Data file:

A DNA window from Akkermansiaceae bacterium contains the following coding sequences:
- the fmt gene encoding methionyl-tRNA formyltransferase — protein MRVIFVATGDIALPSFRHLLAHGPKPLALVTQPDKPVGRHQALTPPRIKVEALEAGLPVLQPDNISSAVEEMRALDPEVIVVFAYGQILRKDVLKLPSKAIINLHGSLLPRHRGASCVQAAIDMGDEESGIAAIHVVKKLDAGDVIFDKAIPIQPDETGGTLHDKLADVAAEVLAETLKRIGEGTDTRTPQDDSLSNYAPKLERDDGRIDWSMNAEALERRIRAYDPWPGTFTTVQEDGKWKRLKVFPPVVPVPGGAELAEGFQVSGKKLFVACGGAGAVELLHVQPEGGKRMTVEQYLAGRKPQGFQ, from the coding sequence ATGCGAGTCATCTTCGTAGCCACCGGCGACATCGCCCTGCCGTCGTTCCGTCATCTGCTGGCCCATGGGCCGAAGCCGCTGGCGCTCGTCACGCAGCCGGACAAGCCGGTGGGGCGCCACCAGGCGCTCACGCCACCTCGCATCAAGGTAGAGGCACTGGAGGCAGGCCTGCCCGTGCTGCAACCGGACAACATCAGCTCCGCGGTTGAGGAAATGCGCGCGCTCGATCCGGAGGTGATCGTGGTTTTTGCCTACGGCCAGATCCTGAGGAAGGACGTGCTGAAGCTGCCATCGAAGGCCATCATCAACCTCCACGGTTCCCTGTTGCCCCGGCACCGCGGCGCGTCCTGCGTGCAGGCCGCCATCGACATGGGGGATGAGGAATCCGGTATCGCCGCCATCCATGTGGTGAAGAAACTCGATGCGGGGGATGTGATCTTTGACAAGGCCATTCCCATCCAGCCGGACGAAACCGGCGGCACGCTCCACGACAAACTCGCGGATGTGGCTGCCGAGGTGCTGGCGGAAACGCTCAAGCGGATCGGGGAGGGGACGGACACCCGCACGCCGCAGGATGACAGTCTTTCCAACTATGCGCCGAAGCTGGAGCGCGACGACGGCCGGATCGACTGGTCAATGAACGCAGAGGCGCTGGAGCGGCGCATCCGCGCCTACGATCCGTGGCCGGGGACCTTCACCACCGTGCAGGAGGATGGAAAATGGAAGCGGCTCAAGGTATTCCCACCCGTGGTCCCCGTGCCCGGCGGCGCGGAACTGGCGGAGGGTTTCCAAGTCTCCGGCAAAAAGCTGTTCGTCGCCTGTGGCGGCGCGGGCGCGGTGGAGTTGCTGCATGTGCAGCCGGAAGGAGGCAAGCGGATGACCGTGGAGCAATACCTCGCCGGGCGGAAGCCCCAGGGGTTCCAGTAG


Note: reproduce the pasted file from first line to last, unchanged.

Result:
A DNA window from Akkermansiaceae bacterium contains the following coding sequences:
- the fmt gene encoding methionyl-tRNA formyltransferase — protein MRVIFVATGDIALPSFRHLLAHGPKPLALVTQPDKPVGRHQALTPPRIKVEALEAGLPVLQPDNISSAVEEMRALDPEVIVVFAYGQILRKDVLKLPSKAIINLHGSLLPRHRGASCVQAAIDMGDEESGIAAIHVVKKLDAGDVIFDKAIPIQPDETGGTLHDKLADVAAEVLAETLKRIGEGTDTRTPQDDSLSNYAPKLERDDGRIDWSMNAEALERRIRAYDPWPGTFTTVQEDGKWKRLKVFPPVVPVPGGAELAEGFQVSGKKLFVACGGAGAVELLHVQPEGGKRMTVEQYLAGRKPQGFQ, from the coding sequence ATGCGAGTCATCTTCGTAGCCACCGGCGACATCGCCCTGCCGTCGTTCCGTCATCTGCTGGCCCATGGGCCGAAGCCGCTGGCGCTCGTCACGCAGCCGGACAAGCCGGTGGGGCGCCACCAGGCGCTCACGCCACCTCGCATCAAGGTAGAGGCACTGGAGGCAGGCCTGCCCGTGCTGCAACCGGACAACATCAGCTCCGCGGTTGAGGAAATGCGCGCGCTCGATCCGGAGGTGATCGTGGTTTTTGCCTACGGCCAGATCCTGAGGAAGGACGTGCTGAAGCTGCCATCGAAGGCCATCATCAACCTCCACGGTTCCCTGTTGCCCCGGCACCGCGGCGCGTCCTGCGTGCAGGCCGCCATCGACATGGGGGATGAGGAATCCGGTATCGCCGCCATCCATGTGGTGAAGAAACTCGATGCGGGGGATGTGATCTTTGACAAGGCCATTCCCATCCAGCCGGACGAAACCGGCGGCACGCTCCACGACAAACTCGCGGATGTGGCTGCCGAGGTGCTGGCGGAAACGCTCAAGCGGATCGGGGAGGGGACGGACACCCGCACGCCGCAGGATGACAGTCTTTCCAACTATGCGCCGAAGCTGGAGCGCGACGACGGCCGGATCGACTGGTCAATGAACGCAGAGGCGCTGGAGCGGCGCATCCGCGCCTACGATCCGTGGCCGGGGACCTTCACCACCGTGCAGGAGGATGGAAAATGGAAGCGGCTCAAGGTATTCCCACCCGTGGTCCCCGTGCCCGGCGGCGCGGAACTGGCGGAGGGTTTCCAAGTCTCCGGCAAAAAGCTGTTCGTCGCCTGTGGCGGCGCGGGCGCGGTGGAGTTGCTGCATGTGCAGCCGGAAGGAGGCAAGCGGATGACCGTGGAGCAATACCTCGCCGGGCGGAAGCCCCAGGGGTTCCAGTAG